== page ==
Overcoming Local-Outsider Conflicts Via Media

Anahit Danielyan


On June 28, the incident that took place in the Artsakh parliament became a hot topic for discussion. An argument broke out between MP Zhanna Galstyan and Hayk Khanumyan (who was originally from Ijevan, Armenia) with curses and swearing.  

In social networks, especially in Facebook, that incident once again provoked a debate regarding Armenia-Artsakh relations, with harsh judgements being made on both sides.

During the reciprocative offense, Zhanna Galstyan called Hayk Khanumyan a “gyalma” (meaning outsider in Turkish).

This phrase opened a frequently flaring, fading and re-emerging topic on Facebook regarding “Armenia-Artsakh.”

It seems that the discussions should have been left in the past long ago, the problems overcome, however, any extraordinary incident in Artsakh “wakes up” the topic and again, setting differences apart based on origins, in the context of local vs outsider, the right to be different (therefore being right and  wrong).

A similar situation was created in Kashatagh (when Jirayr Sefilyan and his supporters were beaten by the people of Artsakh) and the incidents which took place with Asya Khachatryan (when the young girl was taken to the Artsakh Police station several times without any valid reasons).

Usually, problems arise when public discussion platforms become narrow and nearly disappear.

In Artsakh, the media is not free, coverage of events taking place, to put it mildly, do not reflect the reality.

Or rather, the media cannot predict that not covering certain topics can become explosive with time.

If in the past it was possible to hide some information by it not being covered by local media or by covering it up, today it is simply impossible.

If we try to put irrigation dams in the fields, there will always be situations of irrigation leaks, which present the reality. In that situation, the first who is placed under suspicion is the local media.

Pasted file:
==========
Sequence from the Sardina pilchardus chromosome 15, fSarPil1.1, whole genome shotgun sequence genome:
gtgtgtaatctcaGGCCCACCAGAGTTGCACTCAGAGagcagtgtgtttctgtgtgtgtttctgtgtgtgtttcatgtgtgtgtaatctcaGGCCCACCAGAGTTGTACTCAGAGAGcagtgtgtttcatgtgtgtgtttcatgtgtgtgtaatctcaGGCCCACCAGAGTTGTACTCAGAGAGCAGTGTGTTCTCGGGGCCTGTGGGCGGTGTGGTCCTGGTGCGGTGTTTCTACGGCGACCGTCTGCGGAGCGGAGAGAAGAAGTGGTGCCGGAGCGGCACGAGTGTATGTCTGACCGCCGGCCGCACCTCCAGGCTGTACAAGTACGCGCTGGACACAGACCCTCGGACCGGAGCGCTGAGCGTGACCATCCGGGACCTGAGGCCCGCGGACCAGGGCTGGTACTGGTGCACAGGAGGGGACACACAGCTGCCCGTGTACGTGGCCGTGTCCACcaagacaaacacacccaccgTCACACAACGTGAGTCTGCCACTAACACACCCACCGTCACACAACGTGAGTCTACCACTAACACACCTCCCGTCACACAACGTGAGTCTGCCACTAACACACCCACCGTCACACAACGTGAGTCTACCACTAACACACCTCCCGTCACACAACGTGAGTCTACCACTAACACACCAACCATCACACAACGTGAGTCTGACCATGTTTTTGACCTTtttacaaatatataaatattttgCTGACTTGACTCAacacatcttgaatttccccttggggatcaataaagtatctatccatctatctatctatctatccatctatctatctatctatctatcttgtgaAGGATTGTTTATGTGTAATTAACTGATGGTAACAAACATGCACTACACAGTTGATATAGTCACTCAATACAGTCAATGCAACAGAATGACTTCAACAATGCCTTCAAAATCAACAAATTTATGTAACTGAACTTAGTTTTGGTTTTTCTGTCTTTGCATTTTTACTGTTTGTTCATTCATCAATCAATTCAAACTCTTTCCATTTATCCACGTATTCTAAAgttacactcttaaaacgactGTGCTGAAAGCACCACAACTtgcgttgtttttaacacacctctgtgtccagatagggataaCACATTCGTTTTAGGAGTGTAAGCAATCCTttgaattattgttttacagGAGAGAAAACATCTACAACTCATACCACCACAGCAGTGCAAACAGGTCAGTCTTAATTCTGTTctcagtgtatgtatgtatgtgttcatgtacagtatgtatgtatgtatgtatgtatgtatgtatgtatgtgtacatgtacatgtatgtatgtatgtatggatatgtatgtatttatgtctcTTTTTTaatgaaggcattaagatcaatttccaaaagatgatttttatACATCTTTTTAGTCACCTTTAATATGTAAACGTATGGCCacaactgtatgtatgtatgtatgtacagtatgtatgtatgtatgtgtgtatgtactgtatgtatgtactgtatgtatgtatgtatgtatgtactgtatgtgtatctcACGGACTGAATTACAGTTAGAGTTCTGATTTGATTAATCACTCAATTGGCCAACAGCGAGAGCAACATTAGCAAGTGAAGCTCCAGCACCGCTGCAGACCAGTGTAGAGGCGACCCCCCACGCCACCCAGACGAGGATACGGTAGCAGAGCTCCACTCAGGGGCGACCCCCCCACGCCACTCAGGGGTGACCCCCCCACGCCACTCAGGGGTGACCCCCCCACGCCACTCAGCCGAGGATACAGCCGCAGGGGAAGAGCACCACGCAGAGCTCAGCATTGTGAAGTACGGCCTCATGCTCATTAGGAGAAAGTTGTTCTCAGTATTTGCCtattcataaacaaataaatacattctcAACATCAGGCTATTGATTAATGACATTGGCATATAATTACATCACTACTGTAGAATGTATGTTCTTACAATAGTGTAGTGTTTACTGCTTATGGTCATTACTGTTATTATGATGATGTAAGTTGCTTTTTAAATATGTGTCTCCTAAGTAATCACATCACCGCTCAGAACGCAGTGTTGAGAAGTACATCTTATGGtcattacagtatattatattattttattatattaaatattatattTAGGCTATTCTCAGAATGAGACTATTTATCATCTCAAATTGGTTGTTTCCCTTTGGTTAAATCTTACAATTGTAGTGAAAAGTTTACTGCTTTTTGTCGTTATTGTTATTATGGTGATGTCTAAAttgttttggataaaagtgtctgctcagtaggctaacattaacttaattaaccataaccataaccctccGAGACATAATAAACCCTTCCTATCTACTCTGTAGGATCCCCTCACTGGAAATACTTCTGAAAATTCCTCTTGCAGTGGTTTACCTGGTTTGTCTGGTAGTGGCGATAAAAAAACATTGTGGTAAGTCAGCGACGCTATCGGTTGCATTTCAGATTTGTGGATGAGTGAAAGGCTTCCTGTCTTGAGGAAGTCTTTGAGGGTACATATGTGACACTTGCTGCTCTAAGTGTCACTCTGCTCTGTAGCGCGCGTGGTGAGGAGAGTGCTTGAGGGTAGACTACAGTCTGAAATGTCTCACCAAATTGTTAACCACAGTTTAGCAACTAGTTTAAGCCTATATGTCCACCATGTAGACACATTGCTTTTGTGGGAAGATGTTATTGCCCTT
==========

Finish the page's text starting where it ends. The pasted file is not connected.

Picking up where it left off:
This was the case during the Parliament incident as well. Artsakh Public Television’s main news program and Artsakh Times covered the dispute of the MPs, and it was unclear as to who gave the first swear and what actually happened.

The ARF Artsakh central committee’s official webpage, aparaj.am superficially touched on the subject, however, as the users had noted, hence that website had published the video, which is now circulating on social networks where it clearly shows who started the argument. Right now, the video is no longer available on the website.

The video was published by a number of Armenian mass media outlets. In this background, the coverage of Artsakh media is not beneficial for overcoming existing problems between the societies of the two Armenian republics.

Moreover, media censorship and self-censorship leaves the impression that they try to hide everything in Artsakh.

Ultimately, overcoming problems and misunderstandings is only possible with an open and transparent working style.

The Chairman of the National Assembly of Artsakh, Ashot Ghulyan, stated at yesterday’s sitting that plenary sessions will be broadcast live starting from the autumn session.

In this situation there is a lot of work to be done in Artsakh’s media, which has the opportunity to become a mirror reflecting public concerns.

Anahit Danielyan

The views expressed in the column are those of the author's and do not necessarily reflect the views of Media.am.

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